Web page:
Warm weather gives strawberry season a jump start
Published 12:00 am Monday, April 2, 2012
By Shavonne Potts
There’s nothing but sunny skies in the near future and because of this and the unusually warm weather in the past few months, expect to see some summer fruit just a tad bit early.
“Everything is two weeks earlier. This weather is great,” said Doug Patterson of Patterson Farm in China Grove.
Normally around this time of the year, it is too cold for the berries to begin blooming. The rising temperatures are causing the strawberries to bloom sooner.
Temperatures are expected to reach into the 80s throughout the next few days.
Patterson called this perfect strawberry weather, saying it could likely mean a longer strawberry season.
“It will start early and end later,” Patterson said.
A strawberry season typically begins in mid-April and lasts through mid-June.
“This is the best crop ever,” he said.
Patterson expects more traffic in the coming weeks as the market opens and strawberry season nears.
People will also want to plant their own fruits now that the weather is ideal, he said.
“We hope to continue to June,” he said.
Ever present in his mind is the potential for a frost, but at this rate Patterson doesn’t see that happening in the forecast.
Patterson Farm grows strawberries on 40 acres, 10 of which is set aside for customers to pick-their-own.
The market opens today at 9 a.m.
Artie Watson of Wetmore Farms in Woodleaf said his crop was about a week to 10 days earlier than usual, but he lost some strawberries during the hail storm a week ago.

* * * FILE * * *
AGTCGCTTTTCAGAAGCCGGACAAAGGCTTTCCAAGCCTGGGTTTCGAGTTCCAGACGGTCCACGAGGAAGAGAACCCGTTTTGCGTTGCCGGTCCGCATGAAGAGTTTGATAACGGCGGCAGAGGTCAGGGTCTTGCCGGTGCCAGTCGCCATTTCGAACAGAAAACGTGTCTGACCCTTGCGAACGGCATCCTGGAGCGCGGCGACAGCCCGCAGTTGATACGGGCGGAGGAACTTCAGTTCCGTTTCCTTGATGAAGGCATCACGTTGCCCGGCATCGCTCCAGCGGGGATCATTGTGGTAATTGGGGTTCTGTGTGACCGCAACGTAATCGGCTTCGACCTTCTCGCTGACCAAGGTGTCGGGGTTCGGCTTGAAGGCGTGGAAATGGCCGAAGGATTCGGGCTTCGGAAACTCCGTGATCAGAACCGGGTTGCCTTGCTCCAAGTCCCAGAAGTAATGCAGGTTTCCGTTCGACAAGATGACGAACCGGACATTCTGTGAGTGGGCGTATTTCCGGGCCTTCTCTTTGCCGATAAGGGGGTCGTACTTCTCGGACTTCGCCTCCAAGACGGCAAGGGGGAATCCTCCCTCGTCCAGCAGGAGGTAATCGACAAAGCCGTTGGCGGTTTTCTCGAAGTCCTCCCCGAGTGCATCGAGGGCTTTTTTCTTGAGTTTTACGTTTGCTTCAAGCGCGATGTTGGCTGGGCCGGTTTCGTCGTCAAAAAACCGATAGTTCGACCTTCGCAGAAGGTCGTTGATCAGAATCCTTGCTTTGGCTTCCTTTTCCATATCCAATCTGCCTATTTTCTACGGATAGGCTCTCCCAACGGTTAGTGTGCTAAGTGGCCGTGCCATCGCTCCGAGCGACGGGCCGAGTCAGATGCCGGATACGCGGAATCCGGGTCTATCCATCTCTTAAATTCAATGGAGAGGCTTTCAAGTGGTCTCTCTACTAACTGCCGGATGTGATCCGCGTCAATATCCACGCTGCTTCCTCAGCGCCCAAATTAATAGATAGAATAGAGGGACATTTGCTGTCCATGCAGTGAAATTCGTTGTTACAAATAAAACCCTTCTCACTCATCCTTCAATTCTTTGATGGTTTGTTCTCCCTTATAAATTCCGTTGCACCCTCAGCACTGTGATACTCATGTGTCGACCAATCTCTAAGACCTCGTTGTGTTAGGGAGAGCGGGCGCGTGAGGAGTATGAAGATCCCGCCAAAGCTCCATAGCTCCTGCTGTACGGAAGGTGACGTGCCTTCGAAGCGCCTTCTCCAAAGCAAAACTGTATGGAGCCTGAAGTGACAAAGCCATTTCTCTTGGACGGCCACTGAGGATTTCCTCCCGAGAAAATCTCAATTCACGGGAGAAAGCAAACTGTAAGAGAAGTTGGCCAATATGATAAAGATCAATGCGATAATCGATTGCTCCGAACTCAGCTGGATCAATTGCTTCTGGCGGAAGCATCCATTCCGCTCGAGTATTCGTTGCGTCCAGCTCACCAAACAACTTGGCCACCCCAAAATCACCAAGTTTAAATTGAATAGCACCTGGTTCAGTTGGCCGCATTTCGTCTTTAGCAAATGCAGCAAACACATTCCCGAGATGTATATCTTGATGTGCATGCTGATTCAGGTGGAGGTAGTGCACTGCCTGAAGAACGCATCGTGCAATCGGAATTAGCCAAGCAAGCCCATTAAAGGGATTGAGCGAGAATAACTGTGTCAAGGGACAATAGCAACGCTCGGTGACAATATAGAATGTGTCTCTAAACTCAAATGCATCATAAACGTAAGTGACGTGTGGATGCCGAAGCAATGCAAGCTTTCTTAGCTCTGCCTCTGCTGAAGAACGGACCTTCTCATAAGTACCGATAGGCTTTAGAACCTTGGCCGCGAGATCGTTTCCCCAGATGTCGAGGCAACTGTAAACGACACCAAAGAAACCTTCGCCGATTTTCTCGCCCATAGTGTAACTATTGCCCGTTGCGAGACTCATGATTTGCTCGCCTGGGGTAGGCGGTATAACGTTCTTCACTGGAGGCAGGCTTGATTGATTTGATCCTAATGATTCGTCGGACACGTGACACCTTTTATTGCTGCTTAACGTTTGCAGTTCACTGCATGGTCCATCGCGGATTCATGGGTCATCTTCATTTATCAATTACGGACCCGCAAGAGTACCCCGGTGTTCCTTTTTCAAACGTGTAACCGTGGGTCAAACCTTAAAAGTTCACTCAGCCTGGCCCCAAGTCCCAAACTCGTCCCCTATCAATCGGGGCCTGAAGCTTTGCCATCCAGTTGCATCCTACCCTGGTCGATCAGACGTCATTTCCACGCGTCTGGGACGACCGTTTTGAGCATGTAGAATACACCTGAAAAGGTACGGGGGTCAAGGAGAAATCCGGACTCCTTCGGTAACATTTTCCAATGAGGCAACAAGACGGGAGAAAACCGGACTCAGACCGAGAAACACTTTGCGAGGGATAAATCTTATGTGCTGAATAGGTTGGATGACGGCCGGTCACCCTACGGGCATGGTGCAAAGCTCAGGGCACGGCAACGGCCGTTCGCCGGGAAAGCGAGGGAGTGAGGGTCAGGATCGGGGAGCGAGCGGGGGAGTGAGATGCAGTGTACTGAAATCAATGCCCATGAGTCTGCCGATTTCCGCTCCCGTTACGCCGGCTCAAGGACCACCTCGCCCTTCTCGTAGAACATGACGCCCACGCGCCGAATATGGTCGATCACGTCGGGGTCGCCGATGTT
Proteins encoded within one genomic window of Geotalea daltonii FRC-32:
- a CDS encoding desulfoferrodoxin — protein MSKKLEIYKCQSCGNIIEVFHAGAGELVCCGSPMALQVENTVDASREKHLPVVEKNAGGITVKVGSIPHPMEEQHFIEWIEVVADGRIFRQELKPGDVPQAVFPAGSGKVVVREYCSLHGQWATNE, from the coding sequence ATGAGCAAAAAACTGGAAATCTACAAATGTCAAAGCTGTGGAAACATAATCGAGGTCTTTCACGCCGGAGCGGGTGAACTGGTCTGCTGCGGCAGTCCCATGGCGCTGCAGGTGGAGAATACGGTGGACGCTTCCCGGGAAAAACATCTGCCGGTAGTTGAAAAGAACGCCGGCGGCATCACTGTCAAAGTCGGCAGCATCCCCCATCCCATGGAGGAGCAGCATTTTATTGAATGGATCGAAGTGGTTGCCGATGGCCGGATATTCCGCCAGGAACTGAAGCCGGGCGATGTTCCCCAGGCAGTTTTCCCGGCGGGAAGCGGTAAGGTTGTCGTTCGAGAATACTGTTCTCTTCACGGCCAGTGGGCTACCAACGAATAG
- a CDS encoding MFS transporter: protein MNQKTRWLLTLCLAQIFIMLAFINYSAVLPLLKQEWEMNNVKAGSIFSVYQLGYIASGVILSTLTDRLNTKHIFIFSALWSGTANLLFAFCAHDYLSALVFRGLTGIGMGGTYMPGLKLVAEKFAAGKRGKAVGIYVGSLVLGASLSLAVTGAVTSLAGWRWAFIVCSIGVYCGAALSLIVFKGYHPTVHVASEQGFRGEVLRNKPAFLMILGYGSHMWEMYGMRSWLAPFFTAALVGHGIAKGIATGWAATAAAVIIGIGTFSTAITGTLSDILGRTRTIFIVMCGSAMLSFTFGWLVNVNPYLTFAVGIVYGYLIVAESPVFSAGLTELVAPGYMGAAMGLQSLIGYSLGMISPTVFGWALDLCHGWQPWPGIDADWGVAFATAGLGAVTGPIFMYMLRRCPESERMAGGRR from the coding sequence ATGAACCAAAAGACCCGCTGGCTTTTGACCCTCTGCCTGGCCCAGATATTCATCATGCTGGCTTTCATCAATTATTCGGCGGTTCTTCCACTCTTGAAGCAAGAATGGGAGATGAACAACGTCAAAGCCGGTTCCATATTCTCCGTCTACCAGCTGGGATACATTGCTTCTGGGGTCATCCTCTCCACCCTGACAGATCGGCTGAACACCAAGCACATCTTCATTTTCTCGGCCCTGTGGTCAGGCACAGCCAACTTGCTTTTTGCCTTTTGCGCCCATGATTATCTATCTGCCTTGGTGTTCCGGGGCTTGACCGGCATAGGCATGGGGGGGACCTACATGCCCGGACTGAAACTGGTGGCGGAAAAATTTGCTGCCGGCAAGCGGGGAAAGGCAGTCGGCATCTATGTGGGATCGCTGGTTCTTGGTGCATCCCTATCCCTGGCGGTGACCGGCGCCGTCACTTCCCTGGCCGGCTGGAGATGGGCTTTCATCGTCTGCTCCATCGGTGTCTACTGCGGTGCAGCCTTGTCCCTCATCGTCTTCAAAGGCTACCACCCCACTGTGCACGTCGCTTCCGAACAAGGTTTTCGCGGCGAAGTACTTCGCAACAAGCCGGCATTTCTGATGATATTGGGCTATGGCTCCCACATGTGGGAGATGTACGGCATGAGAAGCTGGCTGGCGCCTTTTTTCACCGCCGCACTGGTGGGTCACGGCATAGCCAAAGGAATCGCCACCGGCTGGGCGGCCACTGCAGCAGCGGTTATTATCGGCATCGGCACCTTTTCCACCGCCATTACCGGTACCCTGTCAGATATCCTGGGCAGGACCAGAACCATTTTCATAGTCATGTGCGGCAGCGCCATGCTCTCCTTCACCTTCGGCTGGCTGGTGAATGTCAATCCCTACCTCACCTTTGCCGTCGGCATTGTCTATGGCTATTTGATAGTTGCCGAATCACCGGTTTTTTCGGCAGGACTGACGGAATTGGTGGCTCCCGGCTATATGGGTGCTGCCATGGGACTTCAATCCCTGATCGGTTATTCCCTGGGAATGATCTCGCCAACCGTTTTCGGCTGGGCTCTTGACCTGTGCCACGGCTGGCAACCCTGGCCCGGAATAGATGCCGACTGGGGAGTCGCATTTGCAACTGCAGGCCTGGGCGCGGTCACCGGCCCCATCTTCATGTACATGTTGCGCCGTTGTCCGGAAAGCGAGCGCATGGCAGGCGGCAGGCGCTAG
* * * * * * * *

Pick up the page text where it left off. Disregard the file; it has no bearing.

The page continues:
Watson said the hailstorm was unusual.
“At 4:30 in the morning, hail is not something you think about. And there’s not anything you can do about it. You take what you’ve got left and try to make something out of it,” he said.
“Half of those berries aren’t there anymore. We will still have some just fewer,” he said.
He said they’ll try to plant in order to recover. They’ll also have to feed the plants more fertilizer than normal to “get it jump started.”
Wetmore Farms has plants growing in the greenhouses that are ahead of the normal schedule and have grown faster.
“They are ready to be put outside,” Watson said.
He said they’ll also have tomato plants to go out next week if the great weather continues.
Watson hopes the good weather continues.
North Carolina ranks third in the U.S. in strawberry production and brings in more than $25 million annually for the state, according to the N.C. Strawberry Association.
Contact reporter Shavonne Potts at 704-797-4253.